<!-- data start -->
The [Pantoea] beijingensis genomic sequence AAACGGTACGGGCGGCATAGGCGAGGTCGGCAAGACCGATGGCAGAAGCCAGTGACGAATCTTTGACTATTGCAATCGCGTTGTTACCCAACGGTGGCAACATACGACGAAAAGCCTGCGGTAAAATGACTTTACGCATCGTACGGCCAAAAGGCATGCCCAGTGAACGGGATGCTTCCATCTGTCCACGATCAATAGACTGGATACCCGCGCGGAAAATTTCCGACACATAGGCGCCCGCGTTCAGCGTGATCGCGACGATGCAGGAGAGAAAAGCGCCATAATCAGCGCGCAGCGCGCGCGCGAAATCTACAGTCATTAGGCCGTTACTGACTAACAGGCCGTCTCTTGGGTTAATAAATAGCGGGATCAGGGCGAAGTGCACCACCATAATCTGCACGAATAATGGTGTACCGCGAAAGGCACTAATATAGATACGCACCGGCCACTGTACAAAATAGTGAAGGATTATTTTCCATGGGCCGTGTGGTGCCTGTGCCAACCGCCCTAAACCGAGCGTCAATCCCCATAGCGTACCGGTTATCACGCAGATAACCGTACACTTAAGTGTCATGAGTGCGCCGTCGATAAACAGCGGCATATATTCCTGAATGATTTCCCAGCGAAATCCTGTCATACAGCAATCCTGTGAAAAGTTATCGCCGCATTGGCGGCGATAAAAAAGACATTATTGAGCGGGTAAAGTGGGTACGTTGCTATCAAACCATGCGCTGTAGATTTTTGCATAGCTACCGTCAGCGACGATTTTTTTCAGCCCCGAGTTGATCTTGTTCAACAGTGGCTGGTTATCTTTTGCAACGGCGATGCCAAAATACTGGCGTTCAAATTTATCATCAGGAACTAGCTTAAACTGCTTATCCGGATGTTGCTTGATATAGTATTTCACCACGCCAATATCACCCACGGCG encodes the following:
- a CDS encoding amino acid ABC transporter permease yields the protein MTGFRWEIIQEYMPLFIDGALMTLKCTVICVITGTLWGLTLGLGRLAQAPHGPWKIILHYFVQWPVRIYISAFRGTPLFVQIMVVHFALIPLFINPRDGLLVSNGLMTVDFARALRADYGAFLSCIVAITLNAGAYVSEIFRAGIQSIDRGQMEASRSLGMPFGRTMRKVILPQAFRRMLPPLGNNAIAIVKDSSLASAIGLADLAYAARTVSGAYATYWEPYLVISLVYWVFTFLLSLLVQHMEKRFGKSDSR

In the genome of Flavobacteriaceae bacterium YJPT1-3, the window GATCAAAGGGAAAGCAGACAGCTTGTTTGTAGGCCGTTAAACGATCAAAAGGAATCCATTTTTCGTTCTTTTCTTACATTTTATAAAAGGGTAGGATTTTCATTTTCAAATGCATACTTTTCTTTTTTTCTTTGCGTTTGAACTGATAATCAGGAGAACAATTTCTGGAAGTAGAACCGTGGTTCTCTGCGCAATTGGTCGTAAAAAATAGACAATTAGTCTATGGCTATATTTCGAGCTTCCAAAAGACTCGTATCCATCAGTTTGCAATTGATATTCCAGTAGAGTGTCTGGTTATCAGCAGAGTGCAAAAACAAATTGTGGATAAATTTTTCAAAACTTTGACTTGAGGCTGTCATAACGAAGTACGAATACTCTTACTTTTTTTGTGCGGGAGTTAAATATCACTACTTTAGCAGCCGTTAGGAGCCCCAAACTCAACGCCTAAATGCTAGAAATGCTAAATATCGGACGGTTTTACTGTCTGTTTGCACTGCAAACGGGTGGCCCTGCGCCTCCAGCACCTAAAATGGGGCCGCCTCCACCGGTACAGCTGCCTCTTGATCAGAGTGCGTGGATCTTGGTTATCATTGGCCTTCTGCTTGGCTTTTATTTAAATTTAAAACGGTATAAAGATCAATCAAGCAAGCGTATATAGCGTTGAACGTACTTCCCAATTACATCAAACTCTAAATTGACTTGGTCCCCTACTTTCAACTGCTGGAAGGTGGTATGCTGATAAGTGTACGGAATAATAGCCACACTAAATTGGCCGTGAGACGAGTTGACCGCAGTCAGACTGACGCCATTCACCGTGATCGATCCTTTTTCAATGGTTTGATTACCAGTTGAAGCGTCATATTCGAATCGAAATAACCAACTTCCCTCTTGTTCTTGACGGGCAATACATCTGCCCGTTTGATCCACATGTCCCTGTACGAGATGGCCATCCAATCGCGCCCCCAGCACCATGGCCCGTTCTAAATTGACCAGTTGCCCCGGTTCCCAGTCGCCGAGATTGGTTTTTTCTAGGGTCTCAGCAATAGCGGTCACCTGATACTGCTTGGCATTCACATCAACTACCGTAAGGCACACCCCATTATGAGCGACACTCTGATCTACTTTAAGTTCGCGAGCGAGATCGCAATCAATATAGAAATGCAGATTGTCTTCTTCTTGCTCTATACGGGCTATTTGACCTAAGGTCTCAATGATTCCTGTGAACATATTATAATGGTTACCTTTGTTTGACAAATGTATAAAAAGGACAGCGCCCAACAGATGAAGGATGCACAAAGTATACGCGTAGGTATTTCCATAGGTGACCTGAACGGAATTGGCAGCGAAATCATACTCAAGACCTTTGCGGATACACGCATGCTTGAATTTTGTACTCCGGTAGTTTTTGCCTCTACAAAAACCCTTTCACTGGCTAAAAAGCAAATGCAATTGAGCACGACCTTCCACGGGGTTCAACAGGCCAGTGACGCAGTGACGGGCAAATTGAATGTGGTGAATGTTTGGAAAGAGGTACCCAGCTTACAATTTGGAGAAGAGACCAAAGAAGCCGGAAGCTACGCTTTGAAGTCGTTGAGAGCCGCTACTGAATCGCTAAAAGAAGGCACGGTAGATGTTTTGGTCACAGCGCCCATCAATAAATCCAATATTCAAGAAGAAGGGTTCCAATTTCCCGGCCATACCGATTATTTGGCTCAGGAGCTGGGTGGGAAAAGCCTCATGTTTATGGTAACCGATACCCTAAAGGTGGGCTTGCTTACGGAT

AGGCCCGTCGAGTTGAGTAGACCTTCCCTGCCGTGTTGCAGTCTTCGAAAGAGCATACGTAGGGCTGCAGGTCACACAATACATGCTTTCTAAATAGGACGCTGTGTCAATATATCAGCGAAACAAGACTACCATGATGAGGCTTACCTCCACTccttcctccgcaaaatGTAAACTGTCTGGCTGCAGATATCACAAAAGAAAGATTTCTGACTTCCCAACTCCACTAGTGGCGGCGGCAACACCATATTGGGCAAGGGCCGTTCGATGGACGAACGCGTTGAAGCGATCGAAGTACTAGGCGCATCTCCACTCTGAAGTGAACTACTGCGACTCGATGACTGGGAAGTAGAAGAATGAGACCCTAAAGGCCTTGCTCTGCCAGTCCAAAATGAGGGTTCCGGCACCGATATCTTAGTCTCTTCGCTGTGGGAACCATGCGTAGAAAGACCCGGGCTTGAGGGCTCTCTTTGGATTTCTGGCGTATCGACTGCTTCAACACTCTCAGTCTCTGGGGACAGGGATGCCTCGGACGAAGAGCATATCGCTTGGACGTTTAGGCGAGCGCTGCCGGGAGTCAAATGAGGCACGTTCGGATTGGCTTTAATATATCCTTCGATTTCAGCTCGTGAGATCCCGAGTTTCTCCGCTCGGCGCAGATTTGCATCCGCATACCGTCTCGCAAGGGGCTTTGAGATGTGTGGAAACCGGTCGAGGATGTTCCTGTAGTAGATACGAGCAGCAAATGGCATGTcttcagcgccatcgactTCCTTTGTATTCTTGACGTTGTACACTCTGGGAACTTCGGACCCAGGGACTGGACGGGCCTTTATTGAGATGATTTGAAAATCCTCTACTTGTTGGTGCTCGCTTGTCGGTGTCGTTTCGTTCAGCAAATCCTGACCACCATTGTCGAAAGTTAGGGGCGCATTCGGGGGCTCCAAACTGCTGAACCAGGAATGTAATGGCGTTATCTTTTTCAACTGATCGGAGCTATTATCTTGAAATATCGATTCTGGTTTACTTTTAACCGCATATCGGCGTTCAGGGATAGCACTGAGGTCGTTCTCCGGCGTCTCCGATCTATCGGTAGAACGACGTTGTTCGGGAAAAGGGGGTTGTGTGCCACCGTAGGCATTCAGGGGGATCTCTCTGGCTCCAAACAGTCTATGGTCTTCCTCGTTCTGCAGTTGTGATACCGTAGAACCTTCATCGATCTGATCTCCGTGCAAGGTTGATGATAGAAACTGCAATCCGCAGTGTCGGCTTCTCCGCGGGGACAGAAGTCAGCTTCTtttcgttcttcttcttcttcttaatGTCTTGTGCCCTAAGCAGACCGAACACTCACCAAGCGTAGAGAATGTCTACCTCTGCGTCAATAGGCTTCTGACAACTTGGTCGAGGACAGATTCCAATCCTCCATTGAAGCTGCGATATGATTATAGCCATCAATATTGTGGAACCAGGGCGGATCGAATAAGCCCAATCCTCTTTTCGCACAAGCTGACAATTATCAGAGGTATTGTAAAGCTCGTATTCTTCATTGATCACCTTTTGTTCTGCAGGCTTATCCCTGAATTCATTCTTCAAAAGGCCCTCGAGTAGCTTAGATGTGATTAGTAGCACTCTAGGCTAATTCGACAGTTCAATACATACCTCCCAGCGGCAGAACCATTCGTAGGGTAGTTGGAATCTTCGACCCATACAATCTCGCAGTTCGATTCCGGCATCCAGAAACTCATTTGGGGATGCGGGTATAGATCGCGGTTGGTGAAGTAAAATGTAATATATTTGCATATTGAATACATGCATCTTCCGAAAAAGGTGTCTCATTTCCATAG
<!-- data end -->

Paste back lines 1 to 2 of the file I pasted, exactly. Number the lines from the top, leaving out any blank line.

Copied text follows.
The [Pantoea] beijingensis genomic sequence AAACGGTACGGGCGGCATAGGCGAGGTCGGCAAGACCGATGGCAGAAGCCAGTGACGAATCTTTGACTATTGCAATCGCGTTGTTACCCAACGGTGGCAACATACGACGAAAAGCCTGCGGTAAAATGACTTTACGCATCGTACGGCCAAAAGGCATGCCCAGTGAACGGGATGCTTCCATCTGTCCACGATCAATAGACTGGATACCCGCGCGGAAAATTTCCGACACATAGGCGCCCGCGTTCAGCGTGATCGCGACGATGCAGGAGAGAAAAGCGCCATAATCAGCGCGCAGCGCGCGCGCGAAATCTACAGTCATTAGGCCGTTACTGACTAACAGGCCGTCTCTTGGGTTAATAAATAGCGGGATCAGGGCGAAGTGCACCACCATAATCTGCACGAATAATGGTGTACCGCGAAAGGCACTAATATAGATACGCACCGGCCACTGTACAAAATAGTGAAGGATTATTTTCCATGGGCCGTGTGGTGCCTGTGCCAACCGCCCTAAACCGAGCGTCAATCCCCATAGCGTACCGGTTATCACGCAGATAACCGTACACTTAAGTGTCATGAGTGCGCCGTCGATAAACAGCGGCATATATTCCTGAATGATTTCCCAGCGAAATCCTGTCATACAGCAATCCTGTGAAAAGTTATCGCCGCATTGGCGGCGATAAAAAAGACATTATTGAGCGGGTAAAGTGGGTACGTTGCTATCAAACCATGCGCTGTAGATTTTTGCATAGCTACCGTCAGCGACGATTTTTTTCAGCCCCGAGTTGATCTTGTTCAACAGTGGCTGGTTATCTTTTGCAACGGCGATGCCAAAATACTGGCGTTCAAATTTATCATCAGGAACTAGCTTAAACTGCTTATCCGGATGTTGCTTGATATAGTATTTCACCACGCCAATATCACCCACGGCG encodes the following:
- a CDS encoding amino acid ABC transporter permease yields the protein MTGFRWEIIQEYMPLFIDGALMTLKCTVICVITGTLWGLTLGLGRLAQAPHGPWKIILHYFVQWPVRIYISAFRGTPLFVQIMVVHFALIPLFINPRDGLLVSNGLMTVDFARALRADYGAFLSCIVAITLNAGAYVSEIFRAGIQSIDRGQMEASRSLGMPFGRTMRKVILPQAFRRMLPPLGNNAIAIVKDSSLASAIGLADLAYAARTVSGAYATYWEPYLVISLVYWVFTFLLSLLVQHMEKRFGKSDSR